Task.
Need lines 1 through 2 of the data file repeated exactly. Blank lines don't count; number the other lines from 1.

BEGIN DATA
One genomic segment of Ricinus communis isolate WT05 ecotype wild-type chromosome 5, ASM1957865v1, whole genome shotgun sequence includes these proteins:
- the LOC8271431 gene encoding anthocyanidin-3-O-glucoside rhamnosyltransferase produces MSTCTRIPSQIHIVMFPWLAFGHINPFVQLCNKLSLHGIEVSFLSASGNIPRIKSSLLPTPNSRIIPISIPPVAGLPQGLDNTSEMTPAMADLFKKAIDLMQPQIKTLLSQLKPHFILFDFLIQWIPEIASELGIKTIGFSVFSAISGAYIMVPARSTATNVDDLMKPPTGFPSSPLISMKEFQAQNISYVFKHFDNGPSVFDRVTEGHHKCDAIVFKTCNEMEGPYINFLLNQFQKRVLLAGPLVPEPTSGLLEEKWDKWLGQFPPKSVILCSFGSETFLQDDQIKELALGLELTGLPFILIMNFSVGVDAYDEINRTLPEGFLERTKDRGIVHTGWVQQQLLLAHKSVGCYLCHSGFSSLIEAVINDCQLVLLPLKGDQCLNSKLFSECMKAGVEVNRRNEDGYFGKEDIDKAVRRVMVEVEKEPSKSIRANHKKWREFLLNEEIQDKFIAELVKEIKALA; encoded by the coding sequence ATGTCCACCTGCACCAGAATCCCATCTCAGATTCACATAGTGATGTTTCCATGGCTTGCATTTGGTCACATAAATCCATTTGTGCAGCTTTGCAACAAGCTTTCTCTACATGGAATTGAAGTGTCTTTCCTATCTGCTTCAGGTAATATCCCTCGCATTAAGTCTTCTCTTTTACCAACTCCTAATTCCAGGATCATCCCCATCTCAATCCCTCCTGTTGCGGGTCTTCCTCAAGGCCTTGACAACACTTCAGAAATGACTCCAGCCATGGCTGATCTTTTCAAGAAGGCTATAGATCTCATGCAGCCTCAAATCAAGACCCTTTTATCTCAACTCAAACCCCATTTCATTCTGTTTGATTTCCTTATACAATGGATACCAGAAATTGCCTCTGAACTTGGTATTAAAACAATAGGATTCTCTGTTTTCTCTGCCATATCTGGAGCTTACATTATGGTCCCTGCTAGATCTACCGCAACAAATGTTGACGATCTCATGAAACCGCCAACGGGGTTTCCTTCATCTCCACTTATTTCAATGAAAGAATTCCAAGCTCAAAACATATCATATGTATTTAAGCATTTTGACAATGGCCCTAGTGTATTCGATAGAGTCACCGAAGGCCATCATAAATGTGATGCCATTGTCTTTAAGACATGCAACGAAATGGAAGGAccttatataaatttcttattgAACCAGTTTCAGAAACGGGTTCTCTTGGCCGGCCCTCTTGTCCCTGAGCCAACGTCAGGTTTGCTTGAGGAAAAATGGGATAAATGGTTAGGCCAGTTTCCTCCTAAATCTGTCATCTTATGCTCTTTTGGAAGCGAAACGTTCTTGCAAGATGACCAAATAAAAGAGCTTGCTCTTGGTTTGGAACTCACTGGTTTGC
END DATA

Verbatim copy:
One genomic segment of Ricinus communis isolate WT05 ecotype wild-type chromosome 5, ASM1957865v1, whole genome shotgun sequence includes these proteins:
- the LOC8271431 gene encoding anthocyanidin-3-O-glucoside rhamnosyltransferase produces MSTCTRIPSQIHIVMFPWLAFGHINPFVQLCNKLSLHGIEVSFLSASGNIPRIKSSLLPTPNSRIIPISIPPVAGLPQGLDNTSEMTPAMADLFKKAIDLMQPQIKTLLSQLKPHFILFDFLIQWIPEIASELGIKTIGFSVFSAISGAYIMVPARSTATNVDDLMKPPTGFPSSPLISMKEFQAQNISYVFKHFDNGPSVFDRVTEGHHKCDAIVFKTCNEMEGPYINFLLNQFQKRVLLAGPLVPEPTSGLLEEKWDKWLGQFPPKSVILCSFGSETFLQDDQIKELALGLELTGLPFILIMNFSVGVDAYDEINRTLPEGFLERTKDRGIVHTGWVQQQLLLAHKSVGCYLCHSGFSSLIEAVINDCQLVLLPLKGDQCLNSKLFSECMKAGVEVNRRNEDGYFGKEDIDKAVRRVMVEVEKEPSKSIRANHKKWREFLLNEEIQDKFIAELVKEIKALA; encoded by the coding sequence ATGTCCACCTGCACCAGAATCCCATCTCAGATTCACATAGTGATGTTTCCATGGCTTGCATTTGGTCACATAAATCCATTTGTGCAGCTTTGCAACAAGCTTTCTCTACATGGAATTGAAGTGTCTTTCCTATCTGCTTCAGGTAATATCCCTCGCATTAAGTCTTCTCTTTTACCAACTCCTAATTCCAGGATCATCCCCATCTCAATCCCTCCTGTTGCGGGTCTTCCTCAAGGCCTTGACAACACTTCAGAAATGACTCCAGCCATGGCTGATCTTTTCAAGAAGGCTATAGATCTCATGCAGCCTCAAATCAAGACCCTTTTATCTCAACTCAAACCCCATTTCATTCTGTTTGATTTCCTTATACAATGGATACCAGAAATTGCCTCTGAACTTGGTATTAAAACAATAGGATTCTCTGTTTTCTCTGCCATATCTGGAGCTTACATTATGGTCCCTGCTAGATCTACCGCAACAAATGTTGACGATCTCATGAAACCGCCAACGGGGTTTCCTTCATCTCCACTTATTTCAATGAAAGAATTCCAAGCTCAAAACATATCATATGTATTTAAGCATTTTGACAATGGCCCTAGTGTATTCGATAGAGTCACCGAAGGCCATCATAAATGTGATGCCATTGTCTTTAAGACATGCAACGAAATGGAAGGAccttatataaatttcttattgAACCAGTTTCAGAAACGGGTTCTCTTGGCCGGCCCTCTTGTCCCTGAGCCAACGTCAGGTTTGCTTGAGGAAAAATGGGATAAATGGTTAGGCCAGTTTCCTCCTAAATCTGTCATCTTATGCTCTTTTGGAAGCGAAACGTTCTTGCAAGATGACCAAATAAAAGAGCTTGCTCTTGGTTTGGAACTCACTGGTTTGC